The Courier News from Blytheville, Arkansas on April 2, 1940 · Page 1
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The Courier News from Blytheville, Arkansas · Page 1

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Blytheville, Arkansas
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Tuesday, April 2, 1940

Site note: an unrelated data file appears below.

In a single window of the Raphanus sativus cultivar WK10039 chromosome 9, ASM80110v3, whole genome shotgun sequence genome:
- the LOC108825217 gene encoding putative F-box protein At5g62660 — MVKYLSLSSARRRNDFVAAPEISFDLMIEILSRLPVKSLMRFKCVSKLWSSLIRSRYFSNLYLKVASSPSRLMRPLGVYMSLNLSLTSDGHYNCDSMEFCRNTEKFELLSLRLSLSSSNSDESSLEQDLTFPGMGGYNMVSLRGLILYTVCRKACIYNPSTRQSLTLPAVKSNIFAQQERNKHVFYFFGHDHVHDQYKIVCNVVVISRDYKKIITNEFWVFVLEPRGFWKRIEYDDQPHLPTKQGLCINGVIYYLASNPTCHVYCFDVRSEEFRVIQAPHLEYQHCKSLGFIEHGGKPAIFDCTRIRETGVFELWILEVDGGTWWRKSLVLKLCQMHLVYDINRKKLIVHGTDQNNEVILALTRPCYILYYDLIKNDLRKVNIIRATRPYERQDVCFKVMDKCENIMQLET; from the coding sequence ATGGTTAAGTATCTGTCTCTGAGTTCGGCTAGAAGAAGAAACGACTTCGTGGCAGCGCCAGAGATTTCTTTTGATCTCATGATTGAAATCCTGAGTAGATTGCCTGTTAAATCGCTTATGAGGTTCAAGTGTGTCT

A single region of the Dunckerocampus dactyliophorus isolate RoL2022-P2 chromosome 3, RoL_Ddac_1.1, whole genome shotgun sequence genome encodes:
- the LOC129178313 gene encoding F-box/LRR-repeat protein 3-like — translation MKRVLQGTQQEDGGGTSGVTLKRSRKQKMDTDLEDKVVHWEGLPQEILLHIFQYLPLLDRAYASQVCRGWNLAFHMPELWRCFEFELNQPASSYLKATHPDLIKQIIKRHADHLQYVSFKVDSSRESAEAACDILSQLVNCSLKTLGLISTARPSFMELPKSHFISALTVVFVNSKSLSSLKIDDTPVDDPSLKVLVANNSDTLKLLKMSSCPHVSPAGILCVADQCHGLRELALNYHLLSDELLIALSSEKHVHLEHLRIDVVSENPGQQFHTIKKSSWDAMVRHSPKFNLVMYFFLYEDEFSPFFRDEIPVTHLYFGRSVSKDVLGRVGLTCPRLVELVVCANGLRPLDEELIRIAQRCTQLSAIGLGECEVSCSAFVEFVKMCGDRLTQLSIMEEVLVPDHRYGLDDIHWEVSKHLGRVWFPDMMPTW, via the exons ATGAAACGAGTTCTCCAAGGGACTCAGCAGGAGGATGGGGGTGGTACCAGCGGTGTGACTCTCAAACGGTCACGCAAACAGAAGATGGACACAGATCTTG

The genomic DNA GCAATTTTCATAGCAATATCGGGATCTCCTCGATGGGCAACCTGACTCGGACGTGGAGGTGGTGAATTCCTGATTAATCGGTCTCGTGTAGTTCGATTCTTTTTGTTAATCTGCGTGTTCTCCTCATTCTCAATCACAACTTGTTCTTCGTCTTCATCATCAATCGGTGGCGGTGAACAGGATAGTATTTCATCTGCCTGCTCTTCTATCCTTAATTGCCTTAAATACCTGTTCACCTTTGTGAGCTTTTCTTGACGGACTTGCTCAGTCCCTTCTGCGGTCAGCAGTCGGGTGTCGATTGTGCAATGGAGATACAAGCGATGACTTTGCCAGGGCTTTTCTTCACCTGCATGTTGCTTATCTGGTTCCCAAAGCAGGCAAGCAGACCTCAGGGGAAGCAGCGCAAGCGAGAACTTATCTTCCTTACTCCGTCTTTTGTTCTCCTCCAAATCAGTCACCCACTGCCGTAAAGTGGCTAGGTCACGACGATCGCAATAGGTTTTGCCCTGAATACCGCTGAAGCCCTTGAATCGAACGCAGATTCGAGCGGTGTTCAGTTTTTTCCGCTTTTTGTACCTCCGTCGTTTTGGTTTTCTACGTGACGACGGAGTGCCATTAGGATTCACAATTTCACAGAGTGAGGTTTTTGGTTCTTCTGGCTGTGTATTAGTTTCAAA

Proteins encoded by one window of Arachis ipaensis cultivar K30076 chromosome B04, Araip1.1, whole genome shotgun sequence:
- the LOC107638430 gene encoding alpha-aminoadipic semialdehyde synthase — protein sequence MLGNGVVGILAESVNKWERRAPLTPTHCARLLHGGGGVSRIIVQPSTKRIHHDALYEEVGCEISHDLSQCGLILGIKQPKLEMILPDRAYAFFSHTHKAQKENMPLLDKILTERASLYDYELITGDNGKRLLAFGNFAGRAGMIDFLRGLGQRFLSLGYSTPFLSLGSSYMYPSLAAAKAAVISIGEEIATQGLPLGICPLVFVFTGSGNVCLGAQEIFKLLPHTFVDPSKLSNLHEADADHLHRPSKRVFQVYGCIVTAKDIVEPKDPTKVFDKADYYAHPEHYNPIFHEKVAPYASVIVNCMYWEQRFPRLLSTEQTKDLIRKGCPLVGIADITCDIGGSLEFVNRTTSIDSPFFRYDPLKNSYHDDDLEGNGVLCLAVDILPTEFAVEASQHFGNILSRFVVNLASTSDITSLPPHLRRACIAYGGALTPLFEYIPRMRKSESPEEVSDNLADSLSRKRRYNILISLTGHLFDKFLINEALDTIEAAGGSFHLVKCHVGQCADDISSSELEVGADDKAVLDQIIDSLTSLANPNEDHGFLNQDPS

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VOJ,UMK XXXVIi-NO.H. Blythevme Daily News Blythevllle Courier DOMINANT NKWSl'Al'Kfl OP NO);T11K,\ or *,„*,.,<,* -*-^-*.%/• ^ ^ JL.J T T K_X .iroi/uj,i( cjj- MJKJIU'.AST ARKANSAS AND SnilTIII.M«T Mismum, »^—•• Mtssslsstppl valley lender Hlytheville llerah't AND SOUT1IKAST MlWiOUlU Chamberlain Warns Neutrals Allies To Tighten Blockade LONDON, Api-il 2. (Ul') —Prime Minister- Neville J.lirimbei'lum wimied Km-opu's nmilnils today lli;tt (lie Al- Hwl powers have decided lo KO the limit in'ihi-ir woiiomii- wir iijiiiinsl Ormaity anil thai aid to llm Keith ini>hl I'ciu er (hem liable In tlie hideous fate" ,,f past, viclimsV Adoll Hitler's foreign policy.* In tin.' first pxplnnaiioji of the House or Commons of decisions taken by last week's meeting ol the allied sup.ie.iie war council the prime minister said that, regardless of neutral sufferings »'»d protests: ' 1. Britain will do everything possible to halt shipments of Scandinavian iron ore to Germany, iprrsu.ii.ibly Ijy Intercepting C.er- niaii ships O if t h e Norwegian coast; »nd HID navy "already has taken certain practical steps." 2. The allies will take "suitable measures" believed to be chiefly high bids for purchase of Balkan products—and otherwise do their utmost to halt supplies reaching '"Germany over land routes which include Soviet Russia and southwestern Europe. 3. Neutrals will be denied empire products unless they guarantee to limit trade with Germany. 4. The double standard of neutrality created by Germany lo give the Reich all the advantages of neutral blocs and to impose all disadvantages on the Allies cannot be tolerated by the allies and will not divert, them from their course. 5. The allies — squelching any , „„,,,,.., peace moves-have agreed to make ,,,„', . -—- -peace only by common consent and ; [,',., , JOU as f watcr source - 1»'< V to stand together in the recon-! ," '?' , * 1 " u ?' 1 '" O '' e , sel ious »"• -struction of Europe i owncis said, rt took more than The prime minister took a real- T , h ° Urs l ° contro1 1)lc " ! " ncs - isllc. attitude toward the difuculUos , n ,' lCU H "', Ul<? .' llachi < lel >'' ra <or prosecuting economic war to the °" SW , d " n c( I">l>ment lost was uttermost but he pressed complete ! ?' hfi ° f « ! ' tiffe " «*d ready determination of the allied powers ' , , . hhm ' )ei1 to » Texas firm to- as decided upon at the supreme i ', 000 c(lUo ". sal *s s»»d an assort- war council attended for the first! " „ l f machinery, time by Premier Paul Reynaud off,™ Br ; Vim ' who "Pwatcs the Fi-nnrp Trip ../m.n,-!-,. ..«..„!.,_., ...=.,. • ^ UU acre plantation, a shnri Hie. KANSAS, TUKSDAY, APRIL 2 Slmrpni Your Seizes, lor l| m . (; rtim , s t j, (; ( ; ( , nsi|s Osceola Department Helps Subdue Flames Which Destroy Warehouse OSOEOLA, Ark., Apr. 2._Fj re destroyed a large cotton seed anil, storage warehouse and 40 inns of i high grade cotton planting seed i of tlie Brynn and Marble uln.itxtion about 8 o'clock last night. The loss was estimated at between $5000 tind SSOOO with less than one-half covered by insurar.ee. Flames, which are believed to have started from an overheated motor in the machineri' used to, dclint and ceresan the cotton seed, j spread rapidly and an adjacent warehouse caught afire but was Work of neighboring farm hands | and the pumper or thc Osceola fire depnrlinent. ivliieh wns used with LUCILLE I SINGLE COPIES FIVE CENTS Slalulovy Offense Alleged; l.illle Girls Tcslify Vor Oliniil criminal couii was wcl Eivoiid diiy session l"olli>whn; illspo- .slllon of .M'vcriil mam mid «'n. . of miuiiTou.s Jail prisoner) who had pri'vlously \ili'iul!'d I'liilty .lmli;c Ni'W KtlloUKh. of Wynne, Is .Shortly after noon loday the closliiK arguments for stale ami dcfi'ii.M' writ' M-hi'diili'd In i hi' caw of Jui'k l>ln-a> of l/'aiihvlllc, an, i-luuiii'd wllh u statutory ofieiisi: ni-nliist mi I'teht-yi'ur-old (jilt 'I'hi 1 case, which openi'il lad. y w . U'l'day, continued tlnoUKli ihls iioiiilnii'.s session when the litlle Blrl liVillflHl, H long with two other Htle |;hls to whom the di'fcndunl s aliened to have mmle advances. Forecasts Of Rain Depress Residents Of Flooded Areas France. His remarks concidetl with : a flood of protests by small ncu- trals-presscd by Nazi threats— against the allied endeavor to •c plantation, a short, dls- south of Osceola. of which . Marble of Senalobia, .Miss., is part owner, is a pioneer in this asking in tins icth decennial population poll. Begin Conn Ling Noses Today In HoLise-To-House Census clamp the blockade tighter around if,* c 'j°" ,,,° f , cert ™ cotton seed | f WASHINGTON, April 2 (UP)-A Secret I'lans Mapped . LONDON, April 2. ^UP) Great i . LONDON, April 2. tUP) Great 1 n Brfrain has prepared secret plans r to tighten its blockade of Germany's \ Scandinavian iron ore supply by U , „. 1,1.11,11 L t ,.j LULIU11 SUtU ">Jii*i^^ i "_H.\, rtp[ H £ ( \Jl' f ./\ | having been one of the first to de- ' foic <-' of 120,000 enumerators uc- vclop^the higher grade seed which i 6"" counting noses ludny for the has become widely used. ] 1940 census which is expected to show a population of 132.000,001) peiT,ons--nii increase of about- 10,- nfiii finn i-ii.^n ii.„ i.^_. __'--. 000.000 since Ihe last census 1930. ' ' The great fiicl-flndiHg army— ire supply by naval action to back up an imminent diplomatic drive in Norway nnd Sweden, it was understood today. Foreign diplomats heard that Britain already was preparin" to'r' I P- n | lvl "-'""-'"is "nn niony isolated conn send notes to Norway and Sweden ''"lal 1'lliUI'CS 196 Under : try loads ' A mcllth will he re ;,•"„";. C 1 'l r^ nr i' :f l ulr ^ 1 to complete their poll of cneck S^k^l Census Maclei 7 -°°0.000 farms, in clUes calls at ,,. j 33,000,000 homes will he comulctcd in two weeks. engaged in the most comprehensive inventory of people ever undertaken—started early tills morning i lo I-HIJ on doors in crowded city | tc-nemenls and along isolated cotin- which would be intended to check their aid to Germany, rt xvas indicated that Britain with French support, had decided to raise most emphatically the question of fiwod- ish iron ore deliveries to Germany, with particular reference to transit across Norway. , m , 5 L The Allied hope seemed to bc'p U ],'][ C that diplomatic uction woi.lil he ' o f sn-,. •n, n, ., • As <lle cmiincratoi-s "cgnn their lie Blytheviilc School District colowal task, the controversy over tost I9r, persons of school a»i) the IGth decennial census was kept di.rmif the past year, thc final fig- alive by Son. Charles W Tobcy r.res on the school census made 'Kep., N. H.), Us inost relentless today revealed. enough and that it would not be necessary io resort to naval inter- veniion. Hut the implication was lhat naval action would be hikcn ., . ( °o. Chnllcngtng the government's " i —- p -~.~i««^.,, .IILIJ ii iviiu *~^. ^.K.ijs.jjj^uj^ I[IL governments . of 4054 enumerated for this year, fight to ask two questions conceiu- Alost of (he difference in the 19-10 nnd 1930 censuses is because income, he repealed his assertion lhat he would not answer them and introduced a bill Census experts said that, the 1040 census should show lhat Ihe United states is nearhig maturity ,m population growtli. Basing their deductions on birlh, death and 1m- migration fates,- they, predict lliiJl' a maximum population or about 145,000.000 will be reached between 10GS and 1S15. After that, unless present trends change, there will be ii gradual decline liecni.se the birth date is declining at a faster rate limn the death rale is diop- The last census in 1930 showed a population of Ia2.n5.040 compared with !05,110,u20 in 1920. A major part of thc increase in the years between 1920-23 was a result of In- creasine immigration. Thai trend lias been reversed since 1930. The last estimate of population by the census bureau was made in 1938. On Jan. 1, 1938 it esli- malcd that there were 129.81B.OOO ijcrsix.s ii) the United Stales. burn nrter 12:01 a was reported tnat the plan lnl - los s in number will make a , , , v -""""-"' ll "- ll: ls of Economist John Maynard lo ™ "f approximately S13CO to Ihe „,, V "r" """""'"J 1 for "'<-' dls- Bubk's burn arte Keyes for compulsojy savings ori' c hcol district this year accordtii" , ' ur , 1() " s - nu ' cfiisus hureaii triday will not some similar radical measure to j'° W. I). McClurkin. snpcriiilfn- ^ a j ms _^ h ^_^°«y is ivrong. Iflso. assure funds to pav tor lui. wui- dent of f.chools. whn w.i»o«.rf n.» ~ " Supreme Court Acts Vigorously To Set Aside De icrec Li'm.13. nqoK, April 2,-Ti, B Arkansas supreme court Igok , » sharp slnp nl (.lie 'Ktiitcs do-day divorce law yesterday when it set aside a Pulaskl Chancery Court decree while nd.nitltng timt Chan- celbr Frank H. Dodge did not err m any way. It was tiie first public evidence of the co.nt's opinion of (he 1031 net which permits non-residents l« obtain divorces after establishing residence. In Ihe state ror 90 days The monsure nd.nltcdly mis e'n- ncltd to |iei mil Arkansas to compete with a few other states in the divorce business. I not unprecedented iiclion licdiilcd. The decision was was The census of business ni.tl inili..s-l..v began Jan. 2 nnd is more than 70 per cent complctcil. nounecd crally. Chief-Justice Griffin Smith announced simply thai a divorce dc- eimmcrnlors an; recordiii); I crce granted in Puinski Chancery every person who was still alive at 12:01 a. in. yesterday. Thus, persons whn died yesterday will to listed as part of the popnlailoii. assure funds to pay tor the war (dent of f.chools. who released UK over n loi.j; period if ncressry. was census fisures today. Over fiflfl V«( n T i. meeting with increased favor. All of the districts in the rnm.tv ,, ' 1 »' , n •, .» - vnes ,' u vo:k " s nl '° srii<1 tc li;u ' e show " « ^»'t »y Ear V Afternoon would "lend n portion of their (loss this year which is believed" to wages to the Bovemmem, which I partially rrsi.lt from ' fewer chil- Volin.- in Blytheville's three w-irds would repay Ihem after the war. dirn bel,, s born which has slim.t- for Ihe nmnic pal e 4fio, w-ts u llns plan is represented as having Iv (IrrrrnsM n,n ,-;,- ,.„ ,.. ?..._ n.. i 1. .. . lls "" the double effect of financing thc \var atxl combating stump. Stock Prices A T & T Am Tobacco ....... Anaconda Copper . Ueth Steel Chrysler Cities Service Coca Cola General Electric ... General Motors ... Ii:t Harvester Montgomery Ward . N y Central North Am Aviation Packard Phillips Radio Republic Steel Socony Vacuum ... .Stiidebakcr Standard oil N J . Texas Corp U S Steel ^ -v 1 " »*m..-j inih Mivjiii.- "Ji ujr jnNiuL-jpaj eiectioii was un- ly decreased the six-year-old boys usually heavy for tlie inominJ with nnd girls annually in the past sev- a total of 610 cast at -2 o-!ork past-war era) years although ,,„ d^iicd Most of the voling is done tinrin» l.check ha.s yet bwn made for fills" the hours fiojn 'J to (i o'clork ma'-- rtlstn(1 '- ing a record vole expccte:! in lo"'__J_"1 * <fiiy ' s clcfti0 "- With approximately 18(.0 poll tax receipts issued, it vole of at least 1200 or 1400 has been prophesied by many. In Ward One. 2(50 votes had been cast; 280 at w.ird Two ami 8!) at 173 88 1-2 28 1-8 17 1-8 K 5-8 51-8 131 335-8 5t 1-2 58 59 Persons Arc Taking Census r' fpt'- /-, •in I Ins C.ounlv Ward Three. The M census fakers for Uncle 53 1-8 j Sam who will ns fc In!mv qucsllons ' •- - - i of thp • ' New York Cotton Masons Will Meet Wednesday Night ™ Com-l lo Jdlm Arnold of Madison, Wls., liad been reversed nnd remanded with Instritctlons that H be set aside. Mr. Arnold, a Spanish-American War veteran who lives nl a Vel- eriin.'! Adininlslrnlloi) facility, came -- - to Little Hock last fall and established residence for throe month::. ~lc filed suit nnd obtained n <li- •orcc from his wife. Kllv.abeth Ai- iQld. Then he returned lo Wis- Ihc Cliu.de p. coopei- tleronse. Marvin Khkscy mill ,Iohn Mc- Knllro were eiieh lined 5M on plens of Kiillty «f(er clmrgro of unmd larceny, in the nlleged theft of au automobile, were mluiTil to driving 11 cjir without the owner's consent. Claude P. Cooper repn'Sfjili'd Alc- BiHlrc anil Kirksey had no aUorney. This case was decided by a Jury yesli'idny afternoon. Clmrli's llell and Warren .Jamo.s negro, pleaded istillty to charts ol uriinri larceny in companion cast's heard yi'slcidny aftermion In connection with the alleged fhcft ot SlCfi from an iijjeil negro. James, wlm In an curlier ciisi' yeslcnluy wus sentenced lo ihrec yeiirs on u similar charge, was given a suspended sentence pending yood be- hnvlor in ihls cnse nnd Cluiiles Uell was given a two years sentence. Virgil Greene was attorney for Ihc defendants. In Dell's case "the date of sentence will be-alii us of Nov. "'i. when ho was placed in Jail. The next cases on cull are Ihose uf Sieve Elllutl mid Melvin Elliott charged wllh traiispoi-llrig sloleii property into the stale In connection with the alleged (heft of cot- lou sectl. Sentence or Jail prisoners who entered guilty pleas when urralgncil + lo repair die slmcliire nnd that dur UK that time there would ho "mos ' sm ' lce l)ctwc<!11 thc two All persons were barred from the brldfc'i! between Wllkcs-Barro nnd Klnaslon when engineers dctcct- i'd wpuki-nlni; sii|>porl. Ihe river was receding slowly hern hut forecasts of rain and Runner iventher caused fear that a new crest ml«ht be reached, '•loin a high of 3l.o feel thc river had dropped lo 30.74. The rate or recession for thd past, two hours i >>«d been .01 of u fool an hour. bunbiny, a town of 15,000 bclov/ hero nl the confluence of Ihe west »nd north brunches of lhc 'Sus- (tnehmma, awnlted a crest, already one-tin,-,! under water, 'me water was within a feiv inches of the ops of the last barricades pro- '-"'Inif that town. ...., : iijldltloii to the Sus([iiehaiinn, Ij''lii|jh, Delaware, Lnckawaiuui Kchiiylklll and Jimlala rivers were .- ovc'iilowlng. as were numerous creeks ihnl feed them. More, 50 main highways of the'Ve- Blon were closwl and many com-• mini ties were threatened with food IIS Reran Scores Appointment By Roosevelt Of Envoy To Valican CII1CAOO, Apr. 2 cup) ... .j.| lc yiilli-d Slules lliiplhl, liidi'iji'iidenl Juurniil of the Dafitlsl church, chained foduy In n s A)iill tssuu thai Pii'shh'iit lioosevcli "has In- Jccti-d Ihe rellfjlous Issue inlo the lO'lO^iolltlciil cimipnlgi, by iippulnl- of a special envoy lo the - issue has been forced upon Iliipllsls nnd fhey are assured of Ihn suppoit ot every other rellislous groun dedicated to Ihe Aiiieilcan principle of sennrn- llon of chuivh and stale," flic cdl- loiinl said. i.i, i """"I'I-.T i President Koosevcll Injected the shorluircs. """' issue Into Ihe canu- « »ny arounu about the \ mnl boom- j from |h, s vlclnl y ComSns were pn rty hns mr fncod erMKii, iu four tow,?swlth7 com- imibiissiidor I U had In the Vatican. Taylor now Is In v. Mike Elllotf, publisher United Slnles Bnplia, Home. 'f'he 1(< of (he said he wrote thc editorial ami "iscd his opinion on Information (iilhercd "froin all over, the coun- been fcnrccl that they vo to be cracttnted com- "Thc Pomocratlc south i " s Bnu- ye.vtei-flay afternoon nounccd tomorrow. be i\n- - Ist" the edllflrlnl said, "but Uap- tlsts before they ure cither Democratic or republican." No Contests This Year For Circuit Judgeships 'I'licre will be no contests In tills summer's Democratic primary for t Ihi; olllces of elrnill judfes of the Judicial dislrict and chancellor ol Ihe chancery district of which Mls- (Slsslppl county Is a parl. 'Hie Mississippi county Democratic central commltd.. nl yesterday's mi'ctlin; Iii;idvertently inchul- ed a $10 niinif fee for clrciilt Judges In Its niirij! tee schedule. Circuit Owner Says Membership Insufficient For Opera- lion; Open 11 Years The lllytlicvllle Country Club' ;olf course wn.s nfftrliilly cltised I yesterday by the owner, Kvcrell 1). ~ee. after members had played heir final names there Snnilny." losing of the golf course came ! iflcr n scrlL-s of efforts lo rontlnus j he club bill failure to obtnlti Ihe ! 00 memberships which Is a mini- i »um held neceo.-iary to o.Krrnte Ihc! club caused the filial decision, ae-' iinu to Mr. cii-e, who notlflctl tienibcr.'; iiboul. ti'n day.s ngo that CAN VON ci'l'V, Colo.. April 2. Ills action would lie iii'ir.vj.-iry. lUI'i—Oj)al Mt-Kinlcy, a Wyoming 'I'he go!! course was opene:! in | t:ol ! vk ' t ' :;tlvi "B her lime in Colo- . Judj-cs CI. E. Kuck and Nell Kll- ected in in:m tor n Wonuui Convict To Insi.sl, Upon ,B;iby'.s Cnslody linker. Worshipful Master led, remarried. . I cousin nnd (he court was inform- of the <m|:ro X i miUc , v 75,000' resi- v ... dents or MUslwipp, colml y ,^n "^. , ssippi county Iheir work today. business 'census, completed July Oct. Dec. Jan. Mar. 1'rev. Oiwn Ifish La\\: Close C3oss 1045 105-1 1045 1049 105J 1022 072 !)57 951! fl-15 9SG 1026 079 9C4 951 1023 OT2 1030 078 904 958 Livestock JVcv. Open Hlf,h Low Close Close EAST ST. LOUIS. 1)1.. April 2. tUP)—Hogs: 13.0CO—12,000 on sale Top, 5.05 170-230 Ibs. 4.90-5.0S Bulk sows, 3,90-4.40 Cuttle: 3,500 Steers, 7.00-9.60 Slaughter stecr.s. ffl.50-10.50 Slaughter heifers, 650-1025 Ueef cows. 5.00-6.00 ' .,.„,.„ „, Cutters and low cutters. 3.50-4.75 Ulalcck said. 24 3 3-4 38 3-4 ••7 (recently after having been iir'proV-' 20 3-4 I "M •"'ice Jan. i. will be a part 11 7-8 10f tho combined census which is II 1-4 J lle oinciiil (en-year census made: — 5i5:^i^X a r«lrTr n S!: i . /Vew Ol ' lc «" s cotton 59 1. 4 ;attended a School of Instruction here Friday, were not made public but official takers cam' photographs of themselves on official cards designating their positions. H is estimated by Rupert Bla, lock of Joiicsboro, district supervi- [sor. that the census or Mississippi ,?" ! county can be released in two Mav I weeks, | I Several weeks after the census i Is completed, a report will be made | public for ii,!, county before the •national figures are released, Mr.',Min nirl J July OCt. Dec. IIKO 1037 mn S62 !)S7 D49 1000 1011 984 9(J6 957 950 10GO 1035 979 9G2 957 B 49 lor.'j 103n 97H 964 957 O.W 10(55 1043 081 9G9 962 Chicago Corn open high low close I,, r.. i.,.mi, tviMML]|uui aidsH'v: en, remarrieil. of Chici:asawba Lodge. No. i:)4 P.I Mrs. Ainold. now living at Till- and A. M., ainiouhces a special sn, Okla.. learned of the divorce I'ominunlfiitlon Wednesday night before expiration of the six months HI 7:3 Oo'clock. | 1,1 which an appeal could be taken. I'nrpcsc of the meeting is Hie' She appealed to the Arkansas Su- ccnfoitmg of thc Master's clcgiec. prcinn C'cuil (o issue an order di- Mr. liilier stated that visiting Ala-;''Acting Mr. Arnold lo furnish $61 sons are invited to attend. i '" "*''H tnoney" wllh which lo — -\ prepare a transcript of testimony In the lower court. Mr. Arnold, hack In Wisconsin and out of the supreme court's jurisdiction, ignored the order. It • was pointed out that Mr. Arnold could have been cttetl for contempt had he remained In Arkansas. It was conceded lie "had no W,C.T.U. Head Urgc.'s K(;v5val __ intention ot becoming a resident ^~~, ^ of Arkansas because he rclurnecl IJTTLE HOCK. Ark.. April 2. to his old home immediately after of I!I20 by Mr. Gee after' 1: ' fl ° sl;ill! l )fllll cnll:iry, rebelled to- niimcroiis local ])m]il|. had coojx'r- i rliiy " l! " illsl llli> diclum that, be- ated In the plan lo ubiain ,, golf j l '"" s( ' s ' 1e Ls " f ™Kei site lias no coiir.se and country dub tor nlyiiie- [ ''• lo ""' l>:ll) - v t() which slie will - vlllc. At first very popular, I: trrcsi increased with erection in 193:1 O f the modern club house, valued al Kivc birth "any time now." J. S, Wt'ppni'i', head of the Wyo- miii(! prison board, announced tnal more limn S1T,,000, and ntimi'raus: hl;r liab >' umild bo l;lkL '» : i™n her .social events and yolf playing lol- "•' *"'"' ""'' r "•'•' l)lrtl1 I1;i l>ractlc»- lowed but in lhc past several yeitrs i n , lul scnt to lhc Wyoming chll- Ihe course hns been operating at a j < ' rsll ' s home at Gasper. Wyo., to heavy toa, It is salii await, adoption. There were 76 members in my > "''*', ' Ml '" ;ll)lc - v ' u "• ls undcrsloofi, .... •i.vn.u.i.T u, i./^j, .,,.,^ nM.ii.lll,. ii „.,.. r t f*,.l.. .„ i would plctcly. All business wns suspended. ' schools ntid churches were turned into refugee centers. Tlie 103rd cavalry of the national guard was called to duty at Sunbury at the request of Mayor Morris Michael and the tODth field artillery hnd been called out hero . to relieve -•' IJollceiivJir in..;Jatnftng -the 'streets:-' The whole population w« s up ' monl of the' night, barricading homes nud slores, and helping in rescue nnd relfer work. The Red Cross was selling up stnlions all through the 200-mile flood /one and thc Works Progress Administration in Washington granted $100,000 In emergency muds. The 11 casualties ftieltuled a man who shot himself to death hi despair when ills home was flooded nnd u slate trooper killed by an automobile while guarding a weakened bridge. A const guard radio truck was ! parked In the center of Wllkes Uarre, communicating with boats on the river. Hundreds of men ' spent lite night patrolling the dikes ! with lanterns, watching for breaks At Sunbury, all church membew were urged to report to their chi.rcl.es with screw drivers to help remove the pews and convert the buildings into refu<>ee Jcnlers. At one Illtle church there were 2,50 refugees, many sleeping three lo a bed. Al Snyrc, three Greyhound buses loaded with passengers - were reported marooned. Slate police were trying to reach them over Inundated roads. In case of «" new crest, Kingston would be the place of worst inundation and eight coast guard boats mid an amphibian airplane were mobilized ihere for ait emergency which might be three or four days in coming. One main dike had ijlven way In the Kingston area already, forcing 3,500 out of their homes. for a time yesterday Ihls city liad been vus planning a" court fight to keep from a threatened with fire of blazing gasoline wlih'h included a number nf hicii ', *' . ° -• —••- •'&"» iw M...I* ; *-- -- —..-•<, e,u»ui..>v, ness men -k u» , two or o-o " L ''' brvl>y ' Sllc wants to scntl u lo ' ^ SP '' Cad OVer llle floort watcrs 11 iv, 11 nrviLLjj UUL l\\v UT ItlOI C l)*i r ,.>n! h/*r until -I, „ » . r ii">iriTi fj-im- i« -*-_- __ t „, membershitK In an effort lo keep H ' ""'" ' shc acts out ot the ch.lj open and this was b-iiiK ' ,1 ' continued for Ihc 1840 season but w .y° ml »B "" (1 Colorado officials • maac aiiangciiients to prevent . the number did no, total w tlle ™ rl(l in - , ,,., spite an intensive drive lor new , r ,^ y L ' members which h,us been c,-mied ' <>\™ ";.« h °", '« «•"«««». Mr,. on b a secl ' . cK " llc - v W|U hc tnke » '» St. on by a special com'uittec in n nJnii, r ' „" '"° et '" ,,.,- . n nnii,. r ., , . I'lotim Store Hospital. After the " '"° et '" g of lhc ""-'infers tisinl pcrloj of hospital care guard" e s ie..st lUI'i-Mrs. Ida u. Wyse .smiili, i obtninini; Ihe decree." n.itioiiri! president of the Women's ' Chi (Mian TVmpcrancc Union. .0-: lldf , no , 1()WC1 . lo cll(o , tc , ts or I'^.I'lf"...^: 1 " 5 ? 5 » ml «'?.«"irt i tier and "did the only thin* wc|£ when four large storage tanks ivere loosened from their moorings and exploded. The waters prevented fire righting equipment iiom reaching the scene but the fires burned Ihemselves otit after a series of explosions which damaged a few buildings. mnnlxTs meeting here to "takf up ' c ,, , . -• ' , COHIU (io in ue cnciunsiaiiLT.'i— re- tin.- temperance banners carried by i m , sc , lle dccrce am , 0] , lc| . u Ml your mothers a generation niju." I nsirtl ,;.Mrs. .5it)llh. who c.ime here fnim j -- ' Kvanston. 111., asserled lhat the W. C. T. u. had listed more tiian 3.COO new members eacli mouth In 1939. She quoted a national poll as saying that "at least 34 per cent" of the nation's electorate was willin explained that at Ing matrons of new equipment cell. The court acknowledged lhat il j ]^^^^ «« £j £«, U^ JTS | ^^:K£^^,^.^'^^^^:^^'^ Fire Chief Turns In One Man Job Monday :ou!d do In the clrcinnslances—re-1 convicts Colonrio i-oioraoo to go on record favoring immc;!i.itc rctmn of prohibition. "In the short space of only seven years since repeal." she said, "the majority of the American people have asaiu become very critical of human and social effects permitting .W7-8 507-8 5G5-8 50 5-81 r.arcoti: drinks (o be sold"under 577-8 58 673-8 r>7 3-8 I legal sanction." Phone Courier News For Election Returns The Courier News will gather returns on today's municipal election for thc convenience of Blythcville citizens. First returns will probably be available about 7:30 o'clock to- right. Telephone No. 303 or 307 for election returns. WEATHER Arkansas—Cloudy, thuntlershow- ters lali; tonight or Wednesday, Fire Ciller Roy Head didn't have o go to the fire. It came to him. Flames broke out yesterday In female prison. " "| hc'ml MM W MrKln| Pa -'' d0n , ^ \ P areen »> «•» Mcfl or the E. C. he.,,,1 Mrs. McKlnleys plea for Robiusoll Lumber Company wh ^ c . clemency In January. Sheriff W. R. Silver, of Douglas, Wyo.. told the hoard that she had left her hus- cooler in west portion tonight, cool- : u a»d to run away with another er Wednesday. man who. he said," was father of Memphis and vicinity — Partly : thc child. The sheriff said' he had cloudy to cloudy with local show- j disappeared. ers tonight or Wednesday, lowest '1'1'c Colorado stale penitentiary temperature tonight about 66, Physician said Mrs. McKinley was .semen-hat cooler Wednesday after- receiving "better care thaii she 'noon. ] probably would have outside the ! institution," The raaxlimmi temperature here The prospective mother and clear areo/lT lmnlmllm ,V. other vonmn prisoners have been' ris, oflictal weatlier observer. layette. ^ * C °" S "" >C ^ ^iJuly Chief ileitd works when he isn't fighting fires. He grabbed the extinguisher and kept Ihe flames under control until his co-workers arrived. (i The fire started from a five, gallon can of gasoline which overturned in thc truck. Damage was estimated, at $100. Chicaao Wheat open high low close 1051-4 1031-2 1043-8 1013-3 1041-1 1043-8 1031-4 1033-8